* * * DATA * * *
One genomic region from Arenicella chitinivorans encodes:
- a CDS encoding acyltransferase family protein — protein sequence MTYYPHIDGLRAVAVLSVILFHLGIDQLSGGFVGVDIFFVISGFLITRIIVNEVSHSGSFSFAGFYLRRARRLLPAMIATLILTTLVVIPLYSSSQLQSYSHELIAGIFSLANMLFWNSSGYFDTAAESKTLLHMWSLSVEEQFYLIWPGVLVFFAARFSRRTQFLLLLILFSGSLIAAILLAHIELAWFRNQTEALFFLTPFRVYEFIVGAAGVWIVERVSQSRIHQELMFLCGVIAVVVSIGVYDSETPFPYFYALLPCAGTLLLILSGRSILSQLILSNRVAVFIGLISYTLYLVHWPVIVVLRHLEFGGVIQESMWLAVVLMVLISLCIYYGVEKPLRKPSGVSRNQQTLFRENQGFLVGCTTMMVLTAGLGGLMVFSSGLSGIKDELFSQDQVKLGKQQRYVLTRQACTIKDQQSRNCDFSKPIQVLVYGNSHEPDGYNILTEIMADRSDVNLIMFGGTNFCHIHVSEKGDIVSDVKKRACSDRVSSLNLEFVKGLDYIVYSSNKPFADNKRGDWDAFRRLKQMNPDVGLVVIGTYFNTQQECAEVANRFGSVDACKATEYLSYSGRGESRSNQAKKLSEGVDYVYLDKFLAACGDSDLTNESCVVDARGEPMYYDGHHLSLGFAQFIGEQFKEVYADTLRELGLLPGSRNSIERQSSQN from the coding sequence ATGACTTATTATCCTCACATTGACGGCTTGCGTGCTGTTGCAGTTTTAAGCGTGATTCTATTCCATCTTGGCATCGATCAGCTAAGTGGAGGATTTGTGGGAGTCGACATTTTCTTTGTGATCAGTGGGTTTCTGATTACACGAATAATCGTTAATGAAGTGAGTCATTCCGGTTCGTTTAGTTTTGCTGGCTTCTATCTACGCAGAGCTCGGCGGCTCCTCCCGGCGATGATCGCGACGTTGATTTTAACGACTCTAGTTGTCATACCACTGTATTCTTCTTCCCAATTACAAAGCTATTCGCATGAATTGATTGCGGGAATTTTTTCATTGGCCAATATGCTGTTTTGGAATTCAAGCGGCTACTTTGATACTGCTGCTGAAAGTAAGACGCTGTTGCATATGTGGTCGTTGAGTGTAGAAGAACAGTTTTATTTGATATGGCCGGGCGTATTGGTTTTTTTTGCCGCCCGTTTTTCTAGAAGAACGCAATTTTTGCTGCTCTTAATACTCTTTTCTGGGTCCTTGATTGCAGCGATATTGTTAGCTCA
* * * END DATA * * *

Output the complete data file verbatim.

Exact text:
One genomic region from Arenicella chitinivorans encodes:
- a CDS encoding acyltransferase family protein — protein sequence MTYYPHIDGLRAVAVLSVILFHLGIDQLSGGFVGVDIFFVISGFLITRIIVNEVSHSGSFSFAGFYLRRARRLLPAMIATLILTTLVVIPLYSSSQLQSYSHELIAGIFSLANMLFWNSSGYFDTAAESKTLLHMWSLSVEEQFYLIWPGVLVFFAARFSRRTQFLLLLILFSGSLIAAILLAHIELAWFRNQTEALFFLTPFRVYEFIVGAAGVWIVERVSQSRIHQELMFLCGVIAVVVSIGVYDSETPFPYFYALLPCAGTLLLILSGRSILSQLILSNRVAVFIGLISYTLYLVHWPVIVVLRHLEFGGVIQESMWLAVVLMVLISLCIYYGVEKPLRKPSGVSRNQQTLFRENQGFLVGCTTMMVLTAGLGGLMVFSSGLSGIKDELFSQDQVKLGKQQRYVLTRQACTIKDQQSRNCDFSKPIQVLVYGNSHEPDGYNILTEIMADRSDVNLIMFGGTNFCHIHVSEKGDIVSDVKKRACSDRVSSLNLEFVKGLDYIVYSSNKPFADNKRGDWDAFRRLKQMNPDVGLVVIGTYFNTQQECAEVANRFGSVDACKATEYLSYSGRGESRSNQAKKLSEGVDYVYLDKFLAACGDSDLTNESCVVDARGEPMYYDGHHLSLGFAQFIGEQFKEVYADTLRELGLLPGSRNSIERQSSQN from the coding sequence ATGACTTATTATCCTCACATTGACGGCTTGCGTGCTGTTGCAGTTTTAAGCGTGATTCTATTCCATCTTGGCATCGATCAGCTAAGTGGAGGATTTGTGGGAGTCGACATTTTCTTTGTGATCAGTGGGTTTCTGATTACACGAATAATCGTTAATGAAGTGAGTCATTCCGGTTCGTTTAGTTTTGCTGGCTTCTATCTACGCAGAGCTCGGCGGCTCCTCCCGGCGATGATCGCGACGTTGATTTTAACGACTCTAGTTGTCATACCACTGTATTCTTCTTCCCAATTACAAAGCTATTCGCATGAATTGATTGCGGGAATTTTTTCATTGGCCAATATGCTGTTTTGGAATTCAAGCGGCTACTTTGATACTGCTGCTGAAAGTAAGACGCTGTTGCATATGTGGTCGTTGAGTGTAGAAGAACAGTTTTATTTGATATGGCCGGGCGTATTGGTTTTTTTTGCCGCCCGTTTTTCTAGAAGAACGCAATTTTTGCTGCTCTTAATACTCTTTTCTGGGTCCTTGATTGCAGCGATATTGTTAGCTCA